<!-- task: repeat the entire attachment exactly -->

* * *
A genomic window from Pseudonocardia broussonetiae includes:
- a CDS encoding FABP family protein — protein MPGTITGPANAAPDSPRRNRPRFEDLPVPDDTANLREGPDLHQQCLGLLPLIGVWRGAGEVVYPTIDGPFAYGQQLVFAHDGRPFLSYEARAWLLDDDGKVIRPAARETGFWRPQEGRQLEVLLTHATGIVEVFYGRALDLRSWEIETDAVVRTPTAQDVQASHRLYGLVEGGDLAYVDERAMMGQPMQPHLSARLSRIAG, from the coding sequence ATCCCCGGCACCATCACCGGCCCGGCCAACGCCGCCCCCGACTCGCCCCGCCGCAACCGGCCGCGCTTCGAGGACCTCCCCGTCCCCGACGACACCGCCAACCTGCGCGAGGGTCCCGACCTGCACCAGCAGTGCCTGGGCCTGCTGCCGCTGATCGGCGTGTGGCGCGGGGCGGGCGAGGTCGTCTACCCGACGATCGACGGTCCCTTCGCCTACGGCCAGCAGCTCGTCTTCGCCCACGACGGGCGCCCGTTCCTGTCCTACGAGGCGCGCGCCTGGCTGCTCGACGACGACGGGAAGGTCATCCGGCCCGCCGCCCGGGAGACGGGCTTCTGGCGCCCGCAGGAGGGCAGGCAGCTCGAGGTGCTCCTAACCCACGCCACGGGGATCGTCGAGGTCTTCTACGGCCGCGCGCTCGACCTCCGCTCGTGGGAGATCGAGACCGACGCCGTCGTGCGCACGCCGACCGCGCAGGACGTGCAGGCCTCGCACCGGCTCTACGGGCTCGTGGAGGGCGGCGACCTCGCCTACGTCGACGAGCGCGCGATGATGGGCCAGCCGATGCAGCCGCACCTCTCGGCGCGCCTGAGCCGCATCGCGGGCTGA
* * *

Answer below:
A genomic window from Pseudonocardia broussonetiae includes:
- a CDS encoding FABP family protein — protein MPGTITGPANAAPDSPRRNRPRFEDLPVPDDTANLREGPDLHQQCLGLLPLIGVWRGAGEVVYPTIDGPFAYGQQLVFAHDGRPFLSYEARAWLLDDDGKVIRPAARETGFWRPQEGRQLEVLLTHATGIVEVFYGRALDLRSWEIETDAVVRTPTAQDVQASHRLYGLVEGGDLAYVDERAMMGQPMQPHLSARLSRIAG, from the coding sequence ATCCCCGGCACCATCACCGGCCCGGCCAACGCCGCCCCCGACTCGCCCCGCCGCAACCGGCCGCGCTTCGAGGACCTCCCCGTCCCCGACGACACCGCCAACCTGCGCGAGGGTCCCGACCTGCACCAGCAGTGCCTGGGCCTGCTGCCGCTGATCGGCGTGTGGCGCGGGGCGGGCGAGGTCGTCTACCCGACGATCGACGGTCCCTTCGCCTACGGCCAGCAGCTCGTCTTCGCCCACGACGGGCGCCCGTTCCTGTCCTACGAGGCGCGCGCCTGGCTGCTCGACGACGACGGGAAGGTCATCCGGCCCGCCGCCCGGGAGACGGGCTTCTGGCGCCCGCAGGAGGGCAGGCAGCTCGAGGTGCTCCTAACCCACGCCACGGGGATCGTCGAGGTCTTCTACGGCCGCGCGCTCGACCTCCGCTCGTGGGAGATCGAGACCGACGCCGTCGTGCGCACGCCGACCGCGCAGGACGTGCAGGCCTCGCACCGGCTCTACGGGCTCGTGGAGGGCGGCGACCTCGCCTACGTCGACGAGCGCGCGATGATGGGCCAGCCGATGCAGCCGCACCTCTCGGCGCGCCTGAGCCGCATCGCGGGCTGA